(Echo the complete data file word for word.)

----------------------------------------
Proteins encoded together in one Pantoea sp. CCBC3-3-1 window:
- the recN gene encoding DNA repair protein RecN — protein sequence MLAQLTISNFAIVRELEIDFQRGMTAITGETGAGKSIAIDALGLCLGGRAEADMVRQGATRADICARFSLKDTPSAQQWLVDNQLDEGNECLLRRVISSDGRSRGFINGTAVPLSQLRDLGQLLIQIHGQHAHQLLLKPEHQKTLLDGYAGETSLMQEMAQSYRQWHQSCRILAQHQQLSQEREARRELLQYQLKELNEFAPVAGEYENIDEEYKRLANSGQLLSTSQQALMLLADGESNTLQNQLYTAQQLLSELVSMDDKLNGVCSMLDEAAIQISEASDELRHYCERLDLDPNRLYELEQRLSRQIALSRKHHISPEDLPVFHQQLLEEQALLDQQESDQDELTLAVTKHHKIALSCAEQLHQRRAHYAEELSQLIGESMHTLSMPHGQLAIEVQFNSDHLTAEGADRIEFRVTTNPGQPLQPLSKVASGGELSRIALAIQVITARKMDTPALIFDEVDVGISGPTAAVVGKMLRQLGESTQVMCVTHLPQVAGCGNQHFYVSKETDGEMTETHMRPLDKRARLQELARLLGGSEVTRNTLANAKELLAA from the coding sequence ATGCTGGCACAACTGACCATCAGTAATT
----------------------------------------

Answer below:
Proteins encoded together in one Pantoea sp. CCBC3-3-1 window:
- the recN gene encoding DNA repair protein RecN — protein sequence MLAQLTISNFAIVRELEIDFQRGMTAITGETGAGKSIAIDALGLCLGGRAEADMVRQGATRADICARFSLKDTPSAQQWLVDNQLDEGNECLLRRVISSDGRSRGFINGTAVPLSQLRDLGQLLIQIHGQHAHQLLLKPEHQKTLLDGYAGETSLMQEMAQSYRQWHQSCRILAQHQQLSQEREARRELLQYQLKELNEFAPVAGEYENIDEEYKRLANSGQLLSTSQQALMLLADGESNTLQNQLYTAQQLLSELVSMDDKLNGVCSMLDEAAIQISEASDELRHYCERLDLDPNRLYELEQRLSRQIALSRKHHISPEDLPVFHQQLLEEQALLDQQESDQDELTLAVTKHHKIALSCAEQLHQRRAHYAEELSQLIGESMHTLSMPHGQLAIEVQFNSDHLTAEGADRIEFRVTTNPGQPLQPLSKVASGGELSRIALAIQVITARKMDTPALIFDEVDVGISGPTAAVVGKMLRQLGESTQVMCVTHLPQVAGCGNQHFYVSKETDGEMTETHMRPLDKRARLQELARLLGGSEVTRNTLANAKELLAA from the coding sequence ATGCTGGCACAACTGACCATCAGTAATT